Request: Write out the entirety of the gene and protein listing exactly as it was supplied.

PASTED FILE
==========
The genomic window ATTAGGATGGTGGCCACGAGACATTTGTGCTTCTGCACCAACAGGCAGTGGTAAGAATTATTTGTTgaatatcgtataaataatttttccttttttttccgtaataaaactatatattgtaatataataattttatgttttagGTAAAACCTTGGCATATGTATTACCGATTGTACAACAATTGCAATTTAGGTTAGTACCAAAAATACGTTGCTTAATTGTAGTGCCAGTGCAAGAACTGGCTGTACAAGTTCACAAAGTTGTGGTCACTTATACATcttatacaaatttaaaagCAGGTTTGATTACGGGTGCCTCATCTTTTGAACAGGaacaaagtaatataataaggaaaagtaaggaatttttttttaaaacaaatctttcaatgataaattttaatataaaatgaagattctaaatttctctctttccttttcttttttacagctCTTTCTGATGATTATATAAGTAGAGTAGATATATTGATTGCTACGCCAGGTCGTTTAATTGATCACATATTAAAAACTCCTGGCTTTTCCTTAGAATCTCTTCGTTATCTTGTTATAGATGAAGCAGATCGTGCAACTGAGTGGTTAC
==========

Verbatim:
The genomic window ATTAGGATGGTGGCCACGAGACATTTGTGCTTCTGCACCAACAGGCAGTGGTAAGAATTATTTGTTgaatatcgtataaataatttttccttttttttccgtaataaaactatatattgtaatataataattttatgttttagGTAAAACCTTGGCATATGTATTACCGATTGTACAACAATTGCAATTTAGGTTAGTACCAAAAATACGTTGCTTAATTGTAGTGCCAGTGCAAGAACTGGCTGTACAAGTTCACAAAGTTGTGGTCACTTATACATcttatacaaatttaaaagCAGGTTTGATTACGGGTGCCTCATCTTTTGAACAGGaacaaagtaatataataaggaaaagtaaggaatttttttttaaaacaaatctttcaatgataaattttaatataaaatgaagattctaaatttctctctttccttttcttttttacagctCTTTCTGATGATTATATAAGTAGAGTAGATATATTGATTGCTACGCCAGGTCGTTTAATTGATCACATATTAAAAACTCCTGGCTTTTCCTTAGAATCTCTTCGTTATCTTGTTATAGATGAAGCAGATCGTGCAACTGAGTGGTTAC